Notebook: From Gridiron To Golf Course


Isabella Fierro, of Mexico, is consoled by her caddie Chase Cartwright, who is one of 10 Northern Arizona University football players serving in that role at this week's U.S. Girls' Junior. (USGA/Steven Gibbons) 
By Tom Mackin and David Shefter
July 22, 2014

FLAGSTAFF, Ariz. – Northern Arizona University’s football team doesn’t open its season until Aug. 30, but some players are getting in extra conditioning work this week.

Quarterback Chase Cartwright, defensive lineman Deon Young and linebacker Jabari Marshall are among 10 Lumberjacks working as caddies during the U.S. Girls’ Junior Championship.

The job isn’t new to Cartwright, who has caddied at Forest Highlands Golf Club the past three summers. But few of his teammates knew anything about golf before undergoing training sessions with head professional Josh White prior to the championship.

“One thing that made me nervous was the Rules of Golf,” said White. “I didn’t want any of the caddies getting their players in trouble with a Rules infraction. We also emphasized where to stand and things to do that wouldn’t cause any distractions.”

That hasn’t happened following two days of stroke-play qualifying.

“The guys learned very quickly and I don’t think we’ve had any complaints,” said Cartwright, a senior from Chandler, Ariz., who was paired with Isabella Fierro, of Mexico. “If you’re quiet and keep up it’s a pretty easy job.”

Young, a 6-foot-1, 275-pound redshirt freshman from Los Angeles, had never been on a golf course until last Saturday when he got paired with Logan Otter, of Saint Peters, Mo. He was quite surprised at the endurance it took.

“I didn’t know just how hard it was to walk 18 holes and carry the bag for about six miles each day,” he said.

Adding to the physical challenge was a conditioning workout at 6 a.m. followed by weightlifting at 7 a.m. before they made the 10-minute drive from the NAU campus to the club.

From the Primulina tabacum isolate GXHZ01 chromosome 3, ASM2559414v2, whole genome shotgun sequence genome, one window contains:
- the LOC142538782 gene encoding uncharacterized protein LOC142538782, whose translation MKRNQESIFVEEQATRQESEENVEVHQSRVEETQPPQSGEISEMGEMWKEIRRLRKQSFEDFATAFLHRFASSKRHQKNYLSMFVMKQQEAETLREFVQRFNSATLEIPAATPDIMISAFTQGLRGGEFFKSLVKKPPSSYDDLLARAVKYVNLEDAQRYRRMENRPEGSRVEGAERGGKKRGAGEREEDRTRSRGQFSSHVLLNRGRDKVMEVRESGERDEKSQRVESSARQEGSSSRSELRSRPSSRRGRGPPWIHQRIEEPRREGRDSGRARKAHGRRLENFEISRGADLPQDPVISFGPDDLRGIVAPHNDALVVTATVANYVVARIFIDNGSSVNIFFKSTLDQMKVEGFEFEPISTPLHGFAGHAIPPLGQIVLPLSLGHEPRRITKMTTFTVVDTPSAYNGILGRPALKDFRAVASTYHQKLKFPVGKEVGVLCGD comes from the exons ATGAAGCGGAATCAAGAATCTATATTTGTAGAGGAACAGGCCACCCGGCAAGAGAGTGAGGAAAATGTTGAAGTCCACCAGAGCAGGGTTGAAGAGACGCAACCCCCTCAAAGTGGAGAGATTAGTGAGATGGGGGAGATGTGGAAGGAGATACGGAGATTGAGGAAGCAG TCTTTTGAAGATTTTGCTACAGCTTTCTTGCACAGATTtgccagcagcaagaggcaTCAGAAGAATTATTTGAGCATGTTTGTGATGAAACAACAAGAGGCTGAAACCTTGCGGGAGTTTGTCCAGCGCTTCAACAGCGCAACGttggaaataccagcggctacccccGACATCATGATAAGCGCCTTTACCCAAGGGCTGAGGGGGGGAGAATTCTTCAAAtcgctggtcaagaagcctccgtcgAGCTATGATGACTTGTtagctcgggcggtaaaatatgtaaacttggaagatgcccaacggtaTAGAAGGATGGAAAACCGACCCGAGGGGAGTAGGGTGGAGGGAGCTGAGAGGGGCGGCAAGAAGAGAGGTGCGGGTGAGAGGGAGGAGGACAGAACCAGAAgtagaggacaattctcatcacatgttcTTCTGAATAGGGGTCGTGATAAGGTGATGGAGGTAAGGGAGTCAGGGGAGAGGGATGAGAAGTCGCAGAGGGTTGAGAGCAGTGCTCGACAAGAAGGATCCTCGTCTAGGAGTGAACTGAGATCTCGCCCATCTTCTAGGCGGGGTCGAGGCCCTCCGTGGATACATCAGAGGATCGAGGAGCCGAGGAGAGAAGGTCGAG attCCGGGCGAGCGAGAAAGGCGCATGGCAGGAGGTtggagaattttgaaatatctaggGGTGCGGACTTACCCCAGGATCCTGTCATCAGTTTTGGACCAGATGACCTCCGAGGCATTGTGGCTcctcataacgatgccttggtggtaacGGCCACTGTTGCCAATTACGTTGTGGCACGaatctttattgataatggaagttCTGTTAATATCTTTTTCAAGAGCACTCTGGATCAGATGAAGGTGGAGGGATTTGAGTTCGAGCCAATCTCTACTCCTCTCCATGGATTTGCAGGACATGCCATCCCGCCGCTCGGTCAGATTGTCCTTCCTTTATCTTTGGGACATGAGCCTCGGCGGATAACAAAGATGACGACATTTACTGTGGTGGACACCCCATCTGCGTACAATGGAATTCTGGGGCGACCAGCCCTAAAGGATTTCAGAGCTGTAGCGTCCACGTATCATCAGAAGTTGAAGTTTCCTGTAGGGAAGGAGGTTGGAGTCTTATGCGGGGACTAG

But while the field of play was much different, it did not take long for competitive instincts to kick in.

“I don’t think we feel so much pressure as it is we’re just more anxious for our golfer to do well,” said Cartwright. “That’s our main goal.”

Marshall, a redshirt freshman defensive back from Vancouver, Wash., has seen that happen better than any of his teammates. His player, Angel Yin, 15, of Arcadia, Calif., finished at 13-under 131 to earn medalist honors.

Sartorial Socks

Amelia McKee was one of the more recognizable golfers among this year’s field, but not for her on-course portfolio. The 15-year-old from Paso Robles, Calif., sported a unique look with her socks. She wears one sock just short of her kneecaps and another that barely goes above her ankle. It’s something she started three years ago to honor two individuals born with Down Syndrome. One is a cousin and another is a good friend’s little sister.

“They are always treated differently because they are labeled as weird,” said McKee, who followed up a 72 with a disappointing 82. “Just because you’re different doesn’t mean you are any worse than anyone else. It’s mostly for them to show them it’s OK to be different.”

On Tuesday, McKee had a rainbow-stripe long sock with a pink lightning bolt. On Monday, her long sock spelled the word “Nerd.” McKee estimates she has more than 100 pairs of socks.

“We have this sock store a couple of miles from our house,” said McKee.

And apparently, the look is trending, at least at The First Tee chapter where McKee volunteers.

“The little ones I teach have started doing it, which is pretty funny,” she said. “I didn’t know they were going to do it and then four other little girls started doing it.”

Despite missing the match-play cut, McKee said her first USGA experience exceeded expectations, and given her motivation to qualify for the 2015 championship at Tulsa (Okla.) Country Club.

Given the summer temperatures in Oklahoma, McKee might need to find some moisture-free socks.

Odds And Ends

Ellen Takada, of Irvine, Calif., and Muni He, of Rancho Santa Fe, Calif. – who got into the field on Saturday as alternates – each qualified for match play. Takada got in when Eun Jeong Seong became exempt due to her runner-up finish in the U.S. Women’s Amateur Public Links. He took the other spot reserved for the WAPL finalists after champion Fumie (Alice) Jo declined the exemption … Meagan Rachey, of Waconia, Minn., withdrew Monday afternoon due to a back injury … Sisters Dominique (154) and Jacquelyn (156), of Rio Rancho, N.M.; and Catherine (162) and Caroline (169) Caudill, of Clarksville, Tenn., failed to advance to match play. Dominique Galloway was a quarterfinalist at last week’s U.S. Women’s Amateur Public Links at The Home Course in DuPont, Wash.

Tom Mackin is an Arizona-based freelance writer whose work has previously appeared on USGA websites. David Shefter is a senior staff writer with the USGA. Email him at dshefter@usga.org.

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